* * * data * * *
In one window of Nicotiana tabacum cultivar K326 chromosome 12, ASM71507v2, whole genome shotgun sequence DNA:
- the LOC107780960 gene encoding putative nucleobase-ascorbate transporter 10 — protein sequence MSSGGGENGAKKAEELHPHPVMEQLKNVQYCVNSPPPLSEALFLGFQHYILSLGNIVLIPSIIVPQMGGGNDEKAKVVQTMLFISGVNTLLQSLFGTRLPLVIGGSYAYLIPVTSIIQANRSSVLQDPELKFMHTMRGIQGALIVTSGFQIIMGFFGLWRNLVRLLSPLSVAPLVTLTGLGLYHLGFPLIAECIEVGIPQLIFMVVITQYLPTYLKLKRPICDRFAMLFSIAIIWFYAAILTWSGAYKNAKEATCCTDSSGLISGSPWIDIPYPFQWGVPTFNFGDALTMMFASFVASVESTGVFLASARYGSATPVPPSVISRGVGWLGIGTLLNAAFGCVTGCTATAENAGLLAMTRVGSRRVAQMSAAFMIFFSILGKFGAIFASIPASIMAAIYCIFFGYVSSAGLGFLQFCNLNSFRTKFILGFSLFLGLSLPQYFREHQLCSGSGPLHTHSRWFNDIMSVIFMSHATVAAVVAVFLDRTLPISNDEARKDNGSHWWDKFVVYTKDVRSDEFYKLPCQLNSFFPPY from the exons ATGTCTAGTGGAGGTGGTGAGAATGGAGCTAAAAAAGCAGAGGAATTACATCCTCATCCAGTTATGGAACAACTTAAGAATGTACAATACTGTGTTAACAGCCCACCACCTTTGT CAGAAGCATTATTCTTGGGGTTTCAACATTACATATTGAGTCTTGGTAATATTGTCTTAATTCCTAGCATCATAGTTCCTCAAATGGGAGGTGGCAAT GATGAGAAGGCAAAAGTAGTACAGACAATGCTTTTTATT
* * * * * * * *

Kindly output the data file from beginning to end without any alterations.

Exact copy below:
In one window of Nicotiana tabacum cultivar K326 chromosome 12, ASM71507v2, whole genome shotgun sequence DNA:
- the LOC107780960 gene encoding putative nucleobase-ascorbate transporter 10 — protein sequence MSSGGGENGAKKAEELHPHPVMEQLKNVQYCVNSPPPLSEALFLGFQHYILSLGNIVLIPSIIVPQMGGGNDEKAKVVQTMLFISGVNTLLQSLFGTRLPLVIGGSYAYLIPVTSIIQANRSSVLQDPELKFMHTMRGIQGALIVTSGFQIIMGFFGLWRNLVRLLSPLSVAPLVTLTGLGLYHLGFPLIAECIEVGIPQLIFMVVITQYLPTYLKLKRPICDRFAMLFSIAIIWFYAAILTWSGAYKNAKEATCCTDSSGLISGSPWIDIPYPFQWGVPTFNFGDALTMMFASFVASVESTGVFLASARYGSATPVPPSVISRGVGWLGIGTLLNAAFGCVTGCTATAENAGLLAMTRVGSRRVAQMSAAFMIFFSILGKFGAIFASIPASIMAAIYCIFFGYVSSAGLGFLQFCNLNSFRTKFILGFSLFLGLSLPQYFREHQLCSGSGPLHTHSRWFNDIMSVIFMSHATVAAVVAVFLDRTLPISNDEARKDNGSHWWDKFVVYTKDVRSDEFYKLPCQLNSFFPPY from the exons ATGTCTAGTGGAGGTGGTGAGAATGGAGCTAAAAAAGCAGAGGAATTACATCCTCATCCAGTTATGGAACAACTTAAGAATGTACAATACTGTGTTAACAGCCCACCACCTTTGT CAGAAGCATTATTCTTGGGGTTTCAACATTACATATTGAGTCTTGGTAATATTGTCTTAATTCCTAGCATCATAGTTCCTCAAATGGGAGGTGGCAAT GATGAGAAGGCAAAAGTAGTACAGACAATGCTTTTTATT